One day presumably it will be common knowledge that today's neuro-emperors (and empresses) are very short of clothes, and people may look back with incredulity at the sort of things being said about 'brain sciences and education' – just like nowadays the popular imagination is amusedly aware of the sheer barminess of much of the medicine of yesteryear. In the meantime, hold on tight on the firm bridgehead of neuro-sanity that you have found in Germany, and take reassurance that there is a whole archipelago of such islands of medical sanity (and psychology) around the world. Eventually the fashion will change, again, and you will be nothing like as isolated.

Maybe the message will also get out that pedagogy and upbringing may have rather more to teach the neuro-folk.

Meanwhile, keep the pedagogic flag bravely flying in KP.

Independent practice

I have read your point before on this site, both explicitly, as above, and evident implicitly in your vivid accounts of your work – that independent practice emancipates vital essences within the heritage of AP., permitting their generalisation and extension in ways not possible in what some people call 'traditional' CE settings.

In part of course, this may be freedom from the stifling effects of bureaucracy, management and professionalism to which CE practice can be as prone as is the practice of any other of the 'helping professions' – and this is in itself something that ought to be articulated more often, explicitly and publicly, as I know that is an implicit and private concern for many conductors (this perhaps relates to what I say about World Congresses below).

But I think that there is also something deeper here, something more dynamic. The world is changing faster and faster, institutions are tumbling, established idea and ways of doing things are being brushed aside, we are all having to do things differently (I am not of course just talking about CE here!). Institutionalised practice, institutionalised ways of doing things are by definition fixed, inflexible, and exceptionally hard to change. They may have no place (and no funding) in the new world, yet be insufficiently connected with outside reality even to learn new ways of doing things, never mind take leading roles in the process of change around them.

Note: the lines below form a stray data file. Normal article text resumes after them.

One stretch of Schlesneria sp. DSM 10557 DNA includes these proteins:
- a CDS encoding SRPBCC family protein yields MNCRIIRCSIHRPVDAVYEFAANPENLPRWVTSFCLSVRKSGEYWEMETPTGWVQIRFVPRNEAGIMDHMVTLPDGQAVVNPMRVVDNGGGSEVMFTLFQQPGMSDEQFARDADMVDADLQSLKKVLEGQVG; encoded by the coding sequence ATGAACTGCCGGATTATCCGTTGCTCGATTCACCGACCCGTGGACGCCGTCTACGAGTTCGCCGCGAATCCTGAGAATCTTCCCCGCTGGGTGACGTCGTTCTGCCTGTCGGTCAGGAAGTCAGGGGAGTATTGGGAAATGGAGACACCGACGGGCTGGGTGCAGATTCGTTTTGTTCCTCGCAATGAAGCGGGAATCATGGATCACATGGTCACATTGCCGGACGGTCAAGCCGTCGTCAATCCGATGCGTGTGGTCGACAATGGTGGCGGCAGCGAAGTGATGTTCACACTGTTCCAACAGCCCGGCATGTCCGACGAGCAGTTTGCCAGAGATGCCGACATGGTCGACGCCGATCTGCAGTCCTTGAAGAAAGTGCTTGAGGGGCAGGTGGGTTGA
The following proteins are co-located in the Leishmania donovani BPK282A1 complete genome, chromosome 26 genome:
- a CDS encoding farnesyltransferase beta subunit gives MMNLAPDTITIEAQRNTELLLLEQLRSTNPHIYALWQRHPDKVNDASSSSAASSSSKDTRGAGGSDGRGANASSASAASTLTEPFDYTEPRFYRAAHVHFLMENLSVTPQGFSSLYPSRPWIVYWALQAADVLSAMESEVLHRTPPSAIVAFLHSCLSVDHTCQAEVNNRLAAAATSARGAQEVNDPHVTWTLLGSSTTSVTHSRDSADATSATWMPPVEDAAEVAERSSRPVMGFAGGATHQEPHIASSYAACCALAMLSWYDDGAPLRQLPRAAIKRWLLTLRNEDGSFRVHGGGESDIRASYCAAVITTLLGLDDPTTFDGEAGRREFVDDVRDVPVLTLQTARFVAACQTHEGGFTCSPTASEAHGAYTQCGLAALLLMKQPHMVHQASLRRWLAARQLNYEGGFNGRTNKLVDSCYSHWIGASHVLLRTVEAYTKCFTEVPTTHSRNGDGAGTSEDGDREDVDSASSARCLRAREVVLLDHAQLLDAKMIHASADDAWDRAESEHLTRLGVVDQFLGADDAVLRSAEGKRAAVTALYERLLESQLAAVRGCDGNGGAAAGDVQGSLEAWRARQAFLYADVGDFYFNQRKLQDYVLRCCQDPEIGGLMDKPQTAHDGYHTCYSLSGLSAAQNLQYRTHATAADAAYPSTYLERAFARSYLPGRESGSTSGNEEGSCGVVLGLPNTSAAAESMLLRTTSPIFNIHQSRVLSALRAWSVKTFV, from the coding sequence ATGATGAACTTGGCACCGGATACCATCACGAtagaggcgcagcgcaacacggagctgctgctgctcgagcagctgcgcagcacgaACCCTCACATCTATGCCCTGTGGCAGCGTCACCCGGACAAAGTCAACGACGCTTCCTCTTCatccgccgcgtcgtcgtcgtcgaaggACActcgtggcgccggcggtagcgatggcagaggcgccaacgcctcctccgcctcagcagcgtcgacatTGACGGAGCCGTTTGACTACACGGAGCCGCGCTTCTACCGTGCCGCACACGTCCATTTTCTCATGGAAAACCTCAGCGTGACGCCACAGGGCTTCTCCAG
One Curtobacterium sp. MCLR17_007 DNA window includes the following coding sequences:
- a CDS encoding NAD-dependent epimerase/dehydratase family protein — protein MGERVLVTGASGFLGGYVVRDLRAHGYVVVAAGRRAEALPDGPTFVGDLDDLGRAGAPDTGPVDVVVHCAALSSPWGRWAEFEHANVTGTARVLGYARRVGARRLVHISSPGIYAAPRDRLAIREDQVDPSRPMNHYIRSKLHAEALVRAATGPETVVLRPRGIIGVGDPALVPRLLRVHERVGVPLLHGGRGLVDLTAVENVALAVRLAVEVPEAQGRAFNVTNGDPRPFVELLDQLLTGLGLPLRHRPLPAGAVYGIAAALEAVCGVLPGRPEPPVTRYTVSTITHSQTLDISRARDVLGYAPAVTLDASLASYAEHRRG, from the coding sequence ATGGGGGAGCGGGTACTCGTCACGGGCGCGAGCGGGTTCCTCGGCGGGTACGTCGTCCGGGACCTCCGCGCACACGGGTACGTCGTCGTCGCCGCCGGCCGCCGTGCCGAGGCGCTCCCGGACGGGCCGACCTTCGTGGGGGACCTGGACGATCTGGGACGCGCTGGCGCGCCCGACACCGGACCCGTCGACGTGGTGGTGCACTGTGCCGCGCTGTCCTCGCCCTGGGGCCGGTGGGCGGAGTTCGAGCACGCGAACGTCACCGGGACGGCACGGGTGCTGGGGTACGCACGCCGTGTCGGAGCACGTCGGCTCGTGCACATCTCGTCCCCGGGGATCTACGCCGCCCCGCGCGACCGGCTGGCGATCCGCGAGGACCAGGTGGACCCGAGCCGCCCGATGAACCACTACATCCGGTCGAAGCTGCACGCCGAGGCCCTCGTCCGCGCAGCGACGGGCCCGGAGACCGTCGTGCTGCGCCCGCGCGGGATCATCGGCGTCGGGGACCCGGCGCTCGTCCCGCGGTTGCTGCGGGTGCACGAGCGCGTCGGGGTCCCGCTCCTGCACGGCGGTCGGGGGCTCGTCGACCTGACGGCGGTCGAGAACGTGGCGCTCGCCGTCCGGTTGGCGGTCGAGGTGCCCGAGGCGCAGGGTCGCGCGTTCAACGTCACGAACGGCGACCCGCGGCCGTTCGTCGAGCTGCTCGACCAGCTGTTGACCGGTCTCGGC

Independent practitioners can of course be as hidebound and died-in-the-wool as the grimmest bureaucracy. But at least independence may offer a wider potential for action and innovation. Your Conductor blog has taken an important lead in recounting aspects of your own independent practice and seeking to derive some generalisable points from this. A lead? The ultimate test for 'leadership' is whether there are followers. I know that there are others who try to follow your example privately, but I am pleased to note now that Anne Wittig and Lisa Gombinsky have come out of the closet and have joined you in recounting their independent practice and making their own public analyses.

Is this the way of the future for CE? Who knows? In the West perhaps this will be one important way. This too relates to World Congresses.

Renewing training

There is much in the news this week in the little world of Conductive Education – and there may be more so as the year progresses. There should be nothing new here, though, as underlying structural factors both within CE and without are no different than they were a week ago, or a year ago. The fate of existing training courses, wherever these might be and however venerable, is but a cork bobbing on an ocean of change.

CE bestrides a fault line between social-psychological (educational) and physiological (medical) understandings of the human condition – at least its rhetoric proclaims this and there are good theoretical grounds for thinking that here for once the rhetoric might reflect a reality. What a potentially exciting position to be in, how much might CE say to a much wider world (and I don't just mean to the world of rehabilitation!). And how edgy and uncomfortable, and even dangerous. Its practice (against which the actual content of training has ultimately to be referenced) is in a state of flux. The theoretical positions discernable in this practice are generally ill-stated and implausible, and if stated properly require rigorous and well substantiated defence in a variety of critical contexts. CE's financial-administrative base is, to say the least, shaky – and that was in the good years. For the future, the most optimistic analysis would regard CE’s funding as deeply problematic. New ways of practice, new independent bases, new sources of funding... All that is very exciting too – for some.